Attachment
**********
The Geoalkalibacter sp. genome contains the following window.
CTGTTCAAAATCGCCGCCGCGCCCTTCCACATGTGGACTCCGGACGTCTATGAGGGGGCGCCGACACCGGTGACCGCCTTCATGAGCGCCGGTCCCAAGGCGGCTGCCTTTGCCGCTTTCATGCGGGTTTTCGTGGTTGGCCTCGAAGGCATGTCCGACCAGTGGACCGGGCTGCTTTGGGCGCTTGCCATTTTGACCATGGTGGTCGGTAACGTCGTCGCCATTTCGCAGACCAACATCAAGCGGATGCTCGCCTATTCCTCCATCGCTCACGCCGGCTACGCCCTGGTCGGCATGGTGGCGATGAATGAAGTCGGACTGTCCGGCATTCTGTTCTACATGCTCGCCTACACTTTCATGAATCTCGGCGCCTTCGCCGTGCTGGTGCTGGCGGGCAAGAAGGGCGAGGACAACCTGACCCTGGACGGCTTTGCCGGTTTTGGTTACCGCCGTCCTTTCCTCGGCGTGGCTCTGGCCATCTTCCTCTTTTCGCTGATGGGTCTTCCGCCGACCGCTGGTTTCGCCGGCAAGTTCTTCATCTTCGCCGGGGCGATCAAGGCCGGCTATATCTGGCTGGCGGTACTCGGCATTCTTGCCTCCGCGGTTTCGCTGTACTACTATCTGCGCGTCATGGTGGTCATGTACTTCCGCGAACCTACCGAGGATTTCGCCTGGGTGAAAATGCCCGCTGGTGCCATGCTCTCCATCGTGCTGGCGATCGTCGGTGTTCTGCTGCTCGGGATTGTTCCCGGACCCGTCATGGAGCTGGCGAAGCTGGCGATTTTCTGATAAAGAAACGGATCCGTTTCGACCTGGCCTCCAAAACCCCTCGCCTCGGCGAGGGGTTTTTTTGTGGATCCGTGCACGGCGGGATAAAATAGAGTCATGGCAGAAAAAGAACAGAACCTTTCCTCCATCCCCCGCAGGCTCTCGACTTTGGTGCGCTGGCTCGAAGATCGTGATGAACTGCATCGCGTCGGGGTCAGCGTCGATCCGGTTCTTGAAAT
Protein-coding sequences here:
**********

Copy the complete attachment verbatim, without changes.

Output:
The Geoalkalibacter sp. genome contains the following window.
CTGTTCAAAATCGCCGCCGCGCCCTTCCACATGTGGACTCCGGACGTCTATGAGGGGGCGCCGACACCGGTGACCGCCTTCATGAGCGCCGGTCCCAAGGCGGCTGCCTTTGCCGCTTTCATGCGGGTTTTCGTGGTTGGCCTCGAAGGCATGTCCGACCAGTGGACCGGGCTGCTTTGGGCGCTTGCCATTTTGACCATGGTGGTCGGTAACGTCGTCGCCATTTCGCAGACCAACATCAAGCGGATGCTCGCCTATTCCTCCATCGCTCACGCCGGCTACGCCCTGGTCGGCATGGTGGCGATGAATGAAGTCGGACTGTCCGGCATTCTGTTCTACATGCTCGCCTACACTTTCATGAATCTCGGCGCCTTCGCCGTGCTGGTGCTGGCGGGCAAGAAGGGCGAGGACAACCTGACCCTGGACGGCTTTGCCGGTTTTGGTTACCGCCGTCCTTTCCTCGGCGTGGCTCTGGCCATCTTCCTCTTTTCGCTGATGGGTCTTCCGCCGACCGCTGGTTTCGCCGGCAAGTTCTTCATCTTCGCCGGGGCGATCAAGGCCGGCTATATCTGGCTGGCGGTACTCGGCATTCTTGCCTCCGCGGTTTCGCTGTACTACTATCTGCGCGTCATGGTGGTCATGTACTTCCGCGAACCTACCGAGGATTTCGCCTGGGTGAAAATGCCCGCTGGTGCCATGCTCTCCATCGTGCTGGCGATCGTCGGTGTTCTGCTGCTCGGGATTGTTCCCGGACCCGTCATGGAGCTGGCGAAGCTGGCGATTTTCTGATAAAGAAACGGATCCGTTTCGACCTGGCCTCCAAAACCCCTCGCCTCGGCGAGGGGTTTTTTTGTGGATCCGTGCACGGCGGGATAAAATAGAGTCATGGCAGAAAAAGAACAGAACCTTTCCTCCATCCCCCGCAGGCTCTCGACTTTGGTGCGCTGGCTCGAAGATCGTGATGAACTGCATCGCGTCGGGGTCAGCGTCGATCCGGTTCTTGAAAT
Protein-coding sequences here: